On 8 April, the Department for International Trade announced that the public consultation on the introduction of freeports in the UK, due to end on 20 April, has been extended to 13 July.
ARGENTINA PUTS SEIZED ASSETS TO GOOD USE IN CORONAVIRUS FIGHT
On 7 April, Insight Crime reported that authorities in Argentina are using assets seized from drug traffickers to help fight the coronavirus pandemic.
CRYPTO-ASSETS: KEY DEVELOPMENTS, REGULATORY CONCERNS AND RESPONSES
On 7 April, the EU Parliament Research Service published a study which looks at developments which relate mainly to the continuing use of crypto-assets for money laundering and terrorist financing, the massive growth of private “tokens” used to raise funds, and to the emergence of stablecoins and central bank digital currencies. The study also addresses key regulatory concerns, taking into account these recent developments, and suggests regulatory responses.
CO-OWNER OF SANCTIONED FBME BANK PASSES AWAY
On 8 April, OCCRP reported that the co-owner of a bank that has been implicated in money laundering and other criminal financial activities has passed away. Fadi Saab, a Lebanese national who founded and co-owned FBME Bank, died at the age of 70. Saab owned FBME Bank with his brother Farid Saab and served as its managing director. FinCEN sanctions the bank in 2016.
MATCHBOOK OWNER FINED £740,000 BY GAMBLING COMMISSION OVER ‘SERIOUS FAILINGS’
On 8 April, the Racing Post reported that the licence of the owner of betting exchange Matchbook was suspended in the UK because of “serious failings” over its AML and social responsibility measures, the Gambling Commission has said. Matchbook’s owner Triplebet has been told to pay a £740,000 fine, while its licence will remain suspended until it can prove it has implemented the remedial measures required by the regulator. Triplebet’s licence was suspended in February following a review that began in August 2018.
UK GAMBLING COMMISSION SUSPENDS 2 OPERATOR LICENCES FOR FAILING TO PARTICIPATE IN SELF-EXCLUSION PROGRAMME
On 3 April, a news release from the Gambling Commission advised that it had suspended the licences of 2 online operators with immediate effect and commenced reviews for failure to fully integrate the self-exclusion scheme GAMSTOP – Dynamic, trading as Prophet, and Sportito. The licence suspension of Dynamic, trading as Prophet, was lifted on 7 April.
GERMANY INTRODUCES REQUIREMENT TO REPORT WEAPON STOCKS
On 20 March, Germany’s Federal Office for Economic Affairs and Export Control (BAFA) introduced its Kriegswaffenbuches – eKWB requirement which obliges all those who deal with “war weapons” to report their stocks and changes in stocks to BAFA on a 6-monthly basis. This replaced the previous paper-based reports. The new requirement took effect from 1 April and the first electronic notification to BAFA must be made at the reporting date of 30 September.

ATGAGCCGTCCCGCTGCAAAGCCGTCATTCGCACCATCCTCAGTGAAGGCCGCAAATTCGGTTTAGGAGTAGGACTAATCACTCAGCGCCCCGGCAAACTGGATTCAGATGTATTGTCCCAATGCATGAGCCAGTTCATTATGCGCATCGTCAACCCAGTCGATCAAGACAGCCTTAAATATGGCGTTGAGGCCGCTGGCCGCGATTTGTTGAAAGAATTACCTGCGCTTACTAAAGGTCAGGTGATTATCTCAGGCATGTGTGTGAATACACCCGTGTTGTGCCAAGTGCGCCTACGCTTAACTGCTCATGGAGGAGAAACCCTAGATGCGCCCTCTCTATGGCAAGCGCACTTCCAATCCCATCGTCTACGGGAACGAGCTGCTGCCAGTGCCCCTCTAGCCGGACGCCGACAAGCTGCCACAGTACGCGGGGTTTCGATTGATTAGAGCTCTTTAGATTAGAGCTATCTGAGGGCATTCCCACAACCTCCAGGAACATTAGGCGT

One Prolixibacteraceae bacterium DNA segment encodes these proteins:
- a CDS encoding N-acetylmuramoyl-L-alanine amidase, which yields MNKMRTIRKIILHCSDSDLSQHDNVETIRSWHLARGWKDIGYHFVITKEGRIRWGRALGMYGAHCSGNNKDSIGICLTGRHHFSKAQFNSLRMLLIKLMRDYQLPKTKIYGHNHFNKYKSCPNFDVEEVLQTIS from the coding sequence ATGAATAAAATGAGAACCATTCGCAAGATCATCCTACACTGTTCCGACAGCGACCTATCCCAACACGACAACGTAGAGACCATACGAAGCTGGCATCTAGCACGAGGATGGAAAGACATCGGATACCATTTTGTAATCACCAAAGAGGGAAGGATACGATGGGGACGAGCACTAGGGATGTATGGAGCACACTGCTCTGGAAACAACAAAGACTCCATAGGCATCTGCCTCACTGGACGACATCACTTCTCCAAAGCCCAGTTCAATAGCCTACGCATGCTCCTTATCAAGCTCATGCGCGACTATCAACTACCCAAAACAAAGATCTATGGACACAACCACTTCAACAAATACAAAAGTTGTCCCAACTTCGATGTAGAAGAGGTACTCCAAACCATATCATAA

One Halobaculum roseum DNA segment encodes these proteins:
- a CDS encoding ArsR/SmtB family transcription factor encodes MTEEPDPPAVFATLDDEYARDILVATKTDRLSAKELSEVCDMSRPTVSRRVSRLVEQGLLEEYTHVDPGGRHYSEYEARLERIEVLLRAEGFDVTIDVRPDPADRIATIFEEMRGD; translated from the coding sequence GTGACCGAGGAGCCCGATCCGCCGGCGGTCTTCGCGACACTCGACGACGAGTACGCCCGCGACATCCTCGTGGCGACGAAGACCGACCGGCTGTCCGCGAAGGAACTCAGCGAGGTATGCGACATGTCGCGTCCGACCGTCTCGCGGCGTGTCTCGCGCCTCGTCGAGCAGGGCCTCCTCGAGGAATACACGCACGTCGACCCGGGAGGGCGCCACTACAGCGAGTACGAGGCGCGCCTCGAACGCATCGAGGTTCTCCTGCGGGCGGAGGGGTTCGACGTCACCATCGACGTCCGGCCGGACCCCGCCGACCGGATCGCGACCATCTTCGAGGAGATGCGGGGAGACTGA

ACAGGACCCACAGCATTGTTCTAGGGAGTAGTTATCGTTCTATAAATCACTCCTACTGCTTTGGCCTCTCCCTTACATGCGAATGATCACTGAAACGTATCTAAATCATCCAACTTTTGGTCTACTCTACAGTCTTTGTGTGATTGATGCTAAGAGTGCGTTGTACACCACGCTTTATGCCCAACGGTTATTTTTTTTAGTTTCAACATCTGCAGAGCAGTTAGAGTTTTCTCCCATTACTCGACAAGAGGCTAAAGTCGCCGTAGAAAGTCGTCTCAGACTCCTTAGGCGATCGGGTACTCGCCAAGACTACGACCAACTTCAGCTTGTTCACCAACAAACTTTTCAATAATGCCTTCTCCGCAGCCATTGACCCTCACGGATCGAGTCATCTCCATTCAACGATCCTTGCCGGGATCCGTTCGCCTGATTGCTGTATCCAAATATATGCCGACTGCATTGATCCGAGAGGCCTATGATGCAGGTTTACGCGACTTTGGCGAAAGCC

SWITZERLAND TO INTRODUCE EXPORT CONTROLS ON THE EXPORT AND BROKERING OF GOODS WHICH COULD BE USED FOR INTERNET OR MOBILE PHONE SURVEILLANCE
A notice from the Federal Assembly on 3 March said that a legal basis should be introduced to allow the Federal Council to be able to continue to refuse the export of internet and mobile phone surveillance devices and software if there is reason to believe that they are being used for repression. This permanent legislation would replace export controls contained in temporary legislation, which must be reviewed and approved every 4 years.
DOJ CIVIL SETTLEMENT IN BID-RIGGING AND FRAUD TARGETING DEFENSE DEPARTMENT FUEL SUPPLY CONTRACTS FOR US MILITARY BASES IN SOUTH KOREA
On 8 April, a news release from the DoJ announced that South Korea-based company Jier Shin Korea Co. Ltd., and its president, Sang Joo Lee, have agreed to pay $2 million to the US for civil antitrust and False Claims Act violations for their involvement in a bid-rigging conspiracy that targeted contracts to supply fuel to US military bases in South Korea. It also adds that the US previously reached civil settlements totalling over $205 million relating to the conspiracy with GS Caltex Corporation, Hanjin Transportation Co. Ltd., Hyundai Oilbank Co. Ltd., SK Energy Co. Ltd., and S-Oil Corporation.
US BANKS BLAME AML RULES FOR EMERGENCY LOAN LOGJAM
On 8 April, American Banker reported that US banks, facing criticism for prioritising existing customers over new ones who are seeking coronavirus rescue loans, put the blame on federal AML rules.
UKRAINE: POLICE RELEASE MORE DETAILS ABOUT ARMS TRAFFICKING RING DISMANTLED IN 2018
On the 3 April, the Ukraine National Police released a news release containing additional information about a large arms trafficking ring dismantled in 2018. The traffickers found buyers online and delivered the weapons via post. The release includes clear photographs of Turkish blank-firing pistols seized from the traffickers.
SOUTH KOREA CENTRAL BANK LAUNCHES DIGITAL CURRENCY PILOT PROGRAMME
On 8 April, Coin Telegraph reported that the bank had announced on 6 April that it has launched a pilot programme to assess the logistics of issuing a central bank digital currency — or CBDC. It is said that the bank has no immediate plans to introduce such a currency, the pilot scheme will ensure that it is prepared to do so in the face of changing market conditions.